In this paper we investigate intergroup conflict and examine the impact of strategies to manage and hopefully reduce it. To do this, we use a probabilistic computer simulation model, based on feedback principles. The model examines how conflict between two groups evolves over time. Group differences and the occurrence of intergroup incidents drive the model. Intergroup hostility which depends on past history, recent conflict incidents, and group differences is the key variable that indicates the proclivity toward (...) class='Hi'>conflict between the two groups. We use the model to examine various cases and the effect of conflictmanagement strategies. Based on the model results, we develop some conclusions about the applicability of the findings to actual situations, as well as directions for further research. (shrink)
The purpose of this research is to proving empirically correlation between self management with double role conflict at educational institution of Primagama Yogyakarta. Hypothesis of this research is there any negative correlation between self management with double role at woman career in educational institution of Primagama Yogyakarta. Participants in this research are woman career in educational institution of Primagama Yogyakarta with characteristic are married, have children, with sample accumulated was 32, from 35 person woman employee in Primagama. (...) This research using two scale methods to collecting data, there are self management schale and double role conflict schale likert model. Hypothesis was tested with product moment correlation analysis technique. The research result showing there any significant negative correlation between self management with intensity of double role conflict at woman employee in educational institution of Primagama Yogyakarta.  . (shrink)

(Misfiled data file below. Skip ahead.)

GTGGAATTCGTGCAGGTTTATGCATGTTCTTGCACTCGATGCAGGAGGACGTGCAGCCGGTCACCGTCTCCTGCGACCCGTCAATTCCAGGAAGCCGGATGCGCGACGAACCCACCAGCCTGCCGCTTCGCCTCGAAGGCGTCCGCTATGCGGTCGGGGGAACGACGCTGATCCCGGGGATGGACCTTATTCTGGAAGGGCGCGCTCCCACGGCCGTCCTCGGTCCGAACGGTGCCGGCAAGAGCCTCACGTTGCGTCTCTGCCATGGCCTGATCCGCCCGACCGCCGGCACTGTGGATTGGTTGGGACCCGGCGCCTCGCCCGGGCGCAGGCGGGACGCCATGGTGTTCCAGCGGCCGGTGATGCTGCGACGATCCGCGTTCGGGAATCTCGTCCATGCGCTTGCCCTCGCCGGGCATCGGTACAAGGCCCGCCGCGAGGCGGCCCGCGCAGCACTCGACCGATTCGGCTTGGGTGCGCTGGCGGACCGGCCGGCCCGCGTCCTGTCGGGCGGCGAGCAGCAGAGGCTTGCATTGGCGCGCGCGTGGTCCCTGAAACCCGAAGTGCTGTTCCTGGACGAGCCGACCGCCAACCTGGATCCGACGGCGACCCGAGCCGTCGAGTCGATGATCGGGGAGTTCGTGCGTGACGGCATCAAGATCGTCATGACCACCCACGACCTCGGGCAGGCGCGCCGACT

The first comprehensive analysis of the philosophical issues raised by the hijab controversy in France, this book also conducts a dialogue between contemporary Anglo-American and French political theory and defends a progressive republican solution to so-called multicultural conflicts in contemporary societies. It critically assesses the official republican philosophy of laïcité which purported to justify the 2004 ban on religious signs in schools. Laïcité is shown to encompass a comprehensive theory of republican citizenship, centered on three ideals: equality (secular neutrality of (...) the public sphere), liberty (individual autonomy and emancipation) and fraternity (civic loyalty to the community of citizens). Challenging official interpretations of laïcité, the book then puts forward a critical republicanism which does not support the hijab ban, yet upholds a revised interpretation of three central republican commitments: secularism, non-domination and civic solidarity. Thus, it articulates a version of secularism which squarely addresses the problem of status quo bias - the fact that Western societies are historically not neutral towards all religions. It also defends a vision of female emancipation which rejects the coercive paternalism inherent in the regulation of religious dress, yet does not leave individuals unaided in the face of religious and secular, patriarchal and ethnocentric domination. Finally, the book outlines a theory of immigrant integration which places the burden of civic integration on basic socio-political institutions, rather than on citizens themselves. Critical republicanism proposes an entirely new approach to the management of religious and cultural pluralism, centred on the pursuit of the progressive ideal of non-domination in existing, non-ideal societies. (shrink)